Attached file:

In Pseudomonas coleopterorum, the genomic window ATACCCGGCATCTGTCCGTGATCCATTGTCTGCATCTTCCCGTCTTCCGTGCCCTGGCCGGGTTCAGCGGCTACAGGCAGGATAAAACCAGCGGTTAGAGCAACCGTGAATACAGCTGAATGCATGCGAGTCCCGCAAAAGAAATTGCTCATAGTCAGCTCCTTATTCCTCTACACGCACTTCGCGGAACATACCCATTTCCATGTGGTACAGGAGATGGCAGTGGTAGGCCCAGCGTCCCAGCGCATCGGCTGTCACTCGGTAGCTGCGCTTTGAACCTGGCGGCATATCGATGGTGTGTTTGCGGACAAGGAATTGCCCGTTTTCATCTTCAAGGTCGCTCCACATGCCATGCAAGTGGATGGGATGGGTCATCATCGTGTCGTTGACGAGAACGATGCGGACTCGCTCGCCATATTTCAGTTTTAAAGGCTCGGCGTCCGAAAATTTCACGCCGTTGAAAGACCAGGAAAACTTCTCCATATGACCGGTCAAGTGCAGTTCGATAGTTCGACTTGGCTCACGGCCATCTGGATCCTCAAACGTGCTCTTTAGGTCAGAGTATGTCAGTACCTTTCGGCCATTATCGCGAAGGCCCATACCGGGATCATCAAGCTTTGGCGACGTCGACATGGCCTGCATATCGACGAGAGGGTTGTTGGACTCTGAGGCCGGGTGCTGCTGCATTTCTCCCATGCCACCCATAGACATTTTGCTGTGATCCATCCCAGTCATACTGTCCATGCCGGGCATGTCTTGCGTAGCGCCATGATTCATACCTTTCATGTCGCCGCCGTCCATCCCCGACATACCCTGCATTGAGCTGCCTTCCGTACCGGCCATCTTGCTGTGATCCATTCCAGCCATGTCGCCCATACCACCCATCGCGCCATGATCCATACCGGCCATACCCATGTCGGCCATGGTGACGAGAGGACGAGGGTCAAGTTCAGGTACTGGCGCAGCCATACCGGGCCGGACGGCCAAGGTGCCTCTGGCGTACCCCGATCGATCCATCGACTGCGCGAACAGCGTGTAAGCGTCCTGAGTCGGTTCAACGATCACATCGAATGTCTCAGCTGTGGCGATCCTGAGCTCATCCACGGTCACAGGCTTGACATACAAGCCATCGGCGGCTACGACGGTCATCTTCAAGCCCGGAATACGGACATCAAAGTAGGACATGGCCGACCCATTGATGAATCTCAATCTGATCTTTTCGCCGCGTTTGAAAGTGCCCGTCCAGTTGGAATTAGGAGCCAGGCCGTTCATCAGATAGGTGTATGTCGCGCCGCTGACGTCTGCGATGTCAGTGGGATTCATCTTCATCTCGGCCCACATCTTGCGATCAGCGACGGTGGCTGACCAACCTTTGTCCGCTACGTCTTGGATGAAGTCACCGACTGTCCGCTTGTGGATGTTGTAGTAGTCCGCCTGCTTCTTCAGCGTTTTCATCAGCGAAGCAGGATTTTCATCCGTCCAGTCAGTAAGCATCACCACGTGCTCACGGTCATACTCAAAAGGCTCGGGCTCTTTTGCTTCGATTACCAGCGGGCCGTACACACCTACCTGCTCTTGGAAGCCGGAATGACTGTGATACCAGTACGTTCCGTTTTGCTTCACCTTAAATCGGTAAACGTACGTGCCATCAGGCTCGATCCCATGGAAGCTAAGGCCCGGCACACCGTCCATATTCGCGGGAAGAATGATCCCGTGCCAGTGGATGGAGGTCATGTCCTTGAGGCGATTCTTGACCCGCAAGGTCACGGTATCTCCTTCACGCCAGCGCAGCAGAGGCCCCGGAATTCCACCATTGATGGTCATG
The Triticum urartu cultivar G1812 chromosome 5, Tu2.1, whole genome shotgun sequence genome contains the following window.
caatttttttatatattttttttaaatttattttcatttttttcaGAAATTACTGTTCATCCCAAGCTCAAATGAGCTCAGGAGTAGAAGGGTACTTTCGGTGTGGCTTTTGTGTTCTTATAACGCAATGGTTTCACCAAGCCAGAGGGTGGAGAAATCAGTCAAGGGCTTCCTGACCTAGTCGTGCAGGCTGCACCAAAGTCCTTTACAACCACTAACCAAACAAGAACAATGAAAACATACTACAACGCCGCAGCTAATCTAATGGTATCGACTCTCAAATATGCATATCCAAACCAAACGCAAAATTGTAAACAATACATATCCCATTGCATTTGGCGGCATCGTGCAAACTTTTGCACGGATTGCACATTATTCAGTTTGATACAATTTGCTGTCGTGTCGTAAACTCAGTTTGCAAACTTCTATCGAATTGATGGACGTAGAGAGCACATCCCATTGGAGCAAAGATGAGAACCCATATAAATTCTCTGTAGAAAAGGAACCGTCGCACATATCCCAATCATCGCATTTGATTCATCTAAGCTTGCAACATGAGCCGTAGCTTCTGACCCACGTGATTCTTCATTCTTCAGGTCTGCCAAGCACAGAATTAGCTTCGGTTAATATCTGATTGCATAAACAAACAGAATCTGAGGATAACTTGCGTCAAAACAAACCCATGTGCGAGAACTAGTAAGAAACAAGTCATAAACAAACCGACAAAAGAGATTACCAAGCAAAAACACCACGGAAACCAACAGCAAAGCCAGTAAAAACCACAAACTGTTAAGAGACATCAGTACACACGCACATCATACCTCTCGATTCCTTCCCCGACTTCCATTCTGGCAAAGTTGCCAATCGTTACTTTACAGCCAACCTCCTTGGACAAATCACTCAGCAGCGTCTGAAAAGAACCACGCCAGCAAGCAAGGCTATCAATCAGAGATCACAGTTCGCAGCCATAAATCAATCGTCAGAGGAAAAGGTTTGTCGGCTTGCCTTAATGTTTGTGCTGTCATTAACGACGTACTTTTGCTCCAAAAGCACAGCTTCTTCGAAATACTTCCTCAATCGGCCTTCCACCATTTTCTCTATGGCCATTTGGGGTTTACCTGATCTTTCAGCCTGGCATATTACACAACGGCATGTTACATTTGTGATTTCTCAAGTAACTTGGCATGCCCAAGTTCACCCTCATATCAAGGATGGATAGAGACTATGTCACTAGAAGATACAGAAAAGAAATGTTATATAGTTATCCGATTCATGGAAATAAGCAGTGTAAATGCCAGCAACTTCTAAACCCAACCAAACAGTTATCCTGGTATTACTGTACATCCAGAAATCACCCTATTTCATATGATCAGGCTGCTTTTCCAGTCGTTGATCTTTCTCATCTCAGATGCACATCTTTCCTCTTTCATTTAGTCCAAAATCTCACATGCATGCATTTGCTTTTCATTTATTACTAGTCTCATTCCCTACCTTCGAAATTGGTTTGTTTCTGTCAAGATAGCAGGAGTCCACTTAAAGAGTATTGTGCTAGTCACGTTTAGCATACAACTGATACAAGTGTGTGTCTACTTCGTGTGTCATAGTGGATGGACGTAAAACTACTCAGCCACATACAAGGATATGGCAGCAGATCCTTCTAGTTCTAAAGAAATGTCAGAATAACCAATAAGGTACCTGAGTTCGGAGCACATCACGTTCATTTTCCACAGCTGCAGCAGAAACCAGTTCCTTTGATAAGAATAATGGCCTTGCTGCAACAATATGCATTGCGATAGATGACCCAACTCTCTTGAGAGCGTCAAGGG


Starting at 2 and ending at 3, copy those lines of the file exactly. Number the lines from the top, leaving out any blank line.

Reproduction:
The Triticum urartu cultivar G1812 chromosome 5, Tu2.1, whole genome shotgun sequence genome contains the following window.
caatttttttatatattttttttaaatttattttcatttttttcaGAAATTACTGTTCATCCCAAGCTCAAATGAGCTCAGGAGTAGAAGGGTACTTTCGGTGTGGCTTTTGTGTTCTTATAACGCAATGGTTTCACCAAGCCAGAGGGTGGAGAAATCAGTCAAGGGCTTCCTGACCTAGTCGTGCAGGCTGCACCAAAGTCCTTTACAACCACTAACCAAACAAGAACAATGAAAACATACTACAACGCCGCAGCTAATCTAATGGTATCGACTCTCAAATATGCATATCCAAACCAAACGCAAAATTGTAAACAATACATATCCCATTGCATTTGGCGGCATCGTGCAAACTTTTGCACGGATTGCACATTATTCAGTTTGATACAATTTGCTGTCGTGTCGTAAACTCAGTTTGCAAACTTCTATCGAATTGATGGACGTAGAGAGCACATCCCATTGGAGCAAAGATGAGAACCCATATAAATTCTCTGTAGAAAAGGAACCGTCGCACATATCCCAATCATCGCATTTGATTCATCTAAGCTTGCAACATGAGCCGTAGCTTCTGACCCACGTGATTCTTCATTCTTCAGGTCTGCCAAGCACAGAATTAGCTTCGGTTAATATCTGATTGCATAAACAAACAGAATCTGAGGATAACTTGCGTCAAAACAAACCCATGTGCGAGAACTAGTAAGAAACAAGTCATAAACAAACCGACAAAAGAGATTACCAAGCAAAAACACCACGGAAACCAACAGCAAAGCCAGTAAAAACCACAAACTGTTAAGAGACATCAGTACACACGCACATCATACCTCTCGATTCCTTCCCCGACTTCCATTCTGGCAAAGTTGCCAATCGTTACTTTACAGCCAACCTCCTTGGACAAATCACTCAGCAGCGTCTGAAAAGAACCACGCCAGCAAGCAAGGCTATCAATCAGAGATCACAGTTCGCAGCCATAAATCAATCGTCAGAGGAAAAGGTTTGTCGGCTTGCCTTAATGTTTGTGCTGTCATTAACGACGTACTTTTGCTCCAAAAGCACAGCTTCTTCGAAATACTTCCTCAATCGGCCTTCCACCATTTTCTCTATGGCCATTTGGGGTTTACCTGATCTTTCAGCCTGGCATATTACACAACGGCATGTTACATTTGTGATTTCTCAAGTAACTTGGCATGCCCAAGTTCACCCTCATATCAAGGATGGATAGAGACTATGTCACTAGAAGATACAGAAAAGAAATGTTATATAGTTATCCGATTCATGGAAATAAGCAGTGTAAATGCCAGCAACTTCTAAACCCAACCAAACAGTTATCCTGGTATTACTGTACATCCAGAAATCACCCTATTTCATATGATCAGGCTGCTTTTCCAGTCGTTGATCTTTCTCATCTCAGATGCACATCTTTCCTCTTTCATTTAGTCCAAAATCTCACATGCATGCATTTGCTTTTCATTTATTACTAGTCTCATTCCCTACCTTCGAAATTGGTTTGTTTCTGTCAAGATAGCAGGAGTCCACTTAAAGAGTATTGTGCTAGTCACGTTTAGCATACAACTGATACAAGTGTGTGTCTACTTCGTGTGTCATAGTGGATGGACGTAAAACTACTCAGCCACATACAAGGATATGGCAGCAGATCCTTCTAGTTCTAAAGAAATGTCAGAATAACCAATAAGGTACCTGAGTTCGGAGCACATCACGTTCATTTTCCACAGCTGCAGCAGAAACCAGTTCCTTTGATAAGAATAATGGCCTTGCTGCAACAATATGCATTGCGATAGATGACCCAACTCTCTTGAGAGCGTCAAGGG